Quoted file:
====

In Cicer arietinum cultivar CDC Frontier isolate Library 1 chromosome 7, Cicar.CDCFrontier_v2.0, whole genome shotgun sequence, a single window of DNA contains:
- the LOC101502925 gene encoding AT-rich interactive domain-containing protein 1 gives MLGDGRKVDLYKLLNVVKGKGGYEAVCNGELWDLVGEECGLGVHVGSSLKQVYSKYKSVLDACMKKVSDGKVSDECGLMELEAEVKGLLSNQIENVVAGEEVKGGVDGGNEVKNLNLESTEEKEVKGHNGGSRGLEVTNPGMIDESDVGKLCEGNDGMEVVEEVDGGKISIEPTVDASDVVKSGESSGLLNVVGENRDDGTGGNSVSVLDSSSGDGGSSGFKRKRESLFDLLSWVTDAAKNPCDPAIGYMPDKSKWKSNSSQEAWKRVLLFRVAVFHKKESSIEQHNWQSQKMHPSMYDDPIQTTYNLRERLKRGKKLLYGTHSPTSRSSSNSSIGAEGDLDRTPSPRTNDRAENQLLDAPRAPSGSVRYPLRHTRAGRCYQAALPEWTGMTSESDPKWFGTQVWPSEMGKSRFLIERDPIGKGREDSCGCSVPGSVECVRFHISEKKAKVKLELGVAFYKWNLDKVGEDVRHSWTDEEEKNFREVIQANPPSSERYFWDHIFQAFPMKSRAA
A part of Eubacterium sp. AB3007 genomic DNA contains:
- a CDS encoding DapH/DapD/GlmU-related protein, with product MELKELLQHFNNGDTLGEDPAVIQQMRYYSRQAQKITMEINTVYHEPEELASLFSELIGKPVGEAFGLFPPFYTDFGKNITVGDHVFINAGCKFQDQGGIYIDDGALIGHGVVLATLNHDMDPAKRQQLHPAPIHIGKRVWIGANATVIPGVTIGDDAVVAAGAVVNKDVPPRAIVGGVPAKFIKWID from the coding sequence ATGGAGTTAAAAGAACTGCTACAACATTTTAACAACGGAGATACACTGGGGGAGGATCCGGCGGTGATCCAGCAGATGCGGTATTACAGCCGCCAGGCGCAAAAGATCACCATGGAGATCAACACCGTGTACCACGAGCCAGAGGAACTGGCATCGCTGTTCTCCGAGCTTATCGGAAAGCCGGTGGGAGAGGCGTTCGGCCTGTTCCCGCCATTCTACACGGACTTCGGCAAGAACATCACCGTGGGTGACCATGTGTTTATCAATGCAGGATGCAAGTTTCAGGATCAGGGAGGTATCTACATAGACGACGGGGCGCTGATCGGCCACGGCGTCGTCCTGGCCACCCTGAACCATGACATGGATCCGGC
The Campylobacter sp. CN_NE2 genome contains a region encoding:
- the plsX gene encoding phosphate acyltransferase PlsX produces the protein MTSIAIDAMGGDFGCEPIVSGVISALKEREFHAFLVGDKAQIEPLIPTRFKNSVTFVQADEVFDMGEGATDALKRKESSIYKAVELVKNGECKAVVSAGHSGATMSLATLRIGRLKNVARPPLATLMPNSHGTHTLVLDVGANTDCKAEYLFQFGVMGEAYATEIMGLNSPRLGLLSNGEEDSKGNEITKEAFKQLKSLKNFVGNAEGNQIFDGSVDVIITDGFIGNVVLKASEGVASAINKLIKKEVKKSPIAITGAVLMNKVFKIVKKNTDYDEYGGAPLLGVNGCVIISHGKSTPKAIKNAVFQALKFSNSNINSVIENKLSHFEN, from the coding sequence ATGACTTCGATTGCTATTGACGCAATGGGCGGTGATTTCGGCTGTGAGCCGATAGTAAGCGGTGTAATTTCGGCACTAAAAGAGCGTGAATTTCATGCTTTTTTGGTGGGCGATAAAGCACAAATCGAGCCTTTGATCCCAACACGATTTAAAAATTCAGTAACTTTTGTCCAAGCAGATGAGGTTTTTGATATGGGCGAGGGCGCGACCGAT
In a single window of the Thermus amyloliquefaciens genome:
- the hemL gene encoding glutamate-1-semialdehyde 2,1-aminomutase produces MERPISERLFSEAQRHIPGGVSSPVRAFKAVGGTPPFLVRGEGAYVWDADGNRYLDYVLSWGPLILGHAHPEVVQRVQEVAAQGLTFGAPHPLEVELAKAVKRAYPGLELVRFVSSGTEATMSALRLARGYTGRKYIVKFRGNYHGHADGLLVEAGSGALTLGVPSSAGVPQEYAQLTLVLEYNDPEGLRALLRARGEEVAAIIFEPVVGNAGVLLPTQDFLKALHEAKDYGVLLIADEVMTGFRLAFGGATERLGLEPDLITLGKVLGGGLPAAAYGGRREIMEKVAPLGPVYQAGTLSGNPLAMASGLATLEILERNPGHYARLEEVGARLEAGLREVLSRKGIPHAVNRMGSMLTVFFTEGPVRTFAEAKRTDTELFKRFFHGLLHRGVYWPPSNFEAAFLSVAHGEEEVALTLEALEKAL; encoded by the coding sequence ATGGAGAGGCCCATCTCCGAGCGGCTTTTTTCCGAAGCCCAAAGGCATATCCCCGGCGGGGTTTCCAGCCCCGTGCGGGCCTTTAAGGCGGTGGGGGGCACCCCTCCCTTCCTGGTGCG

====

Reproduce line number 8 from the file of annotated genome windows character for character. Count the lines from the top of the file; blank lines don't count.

- the hemL gene encoding glutamate-1-semialdehyde 2,1-aminomutase produces MERPISERLFSEAQRHIPGGVSSPVRAFKAVGGTPPFLVRGEGAYVWDADGNRYLDYVLSWGPLILGHAHPEVVQRVQEVAAQGLTFGAPHPLEVELAKAVKRAYPGLELVRFVSSGTEATMSALRLARGYTGRKYIVKFRGNYHGHADGLLVEAGSGALTLGVPSSAGVPQEYAQLTLVLEYNDPEGLRALLRARGEEVAAIIFEPVVGNAGVLLPTQDFLKALHEAKDYGVLLIADEVMTGFRLAFGGATERLGLEPDLITLGKVLGGGLPAAAYGGRREIMEKVAPLGPVYQAGTLSGNPLAMASGLATLEILERNPGHYARLEEVGARLEAGLREVLSRKGIPHAVNRMGSMLTVFFTEGPVRTFAEAKRTDTELFKRFFHGLLHRGVYWPPSNFEAAFLSVAHGEEEVALTLEALEKAL; encoded by the coding sequence ATGGAGAGGCCCATCTCCGAGCGGCTTTTTTCCGAAGCCCAAAGGCATATCCCCGGCGGGGTTTCCAGCCCCGTGCGGGCCTTTAAGGCGGTGGGGGGCACCCCTCCCTTCCTGGTGCG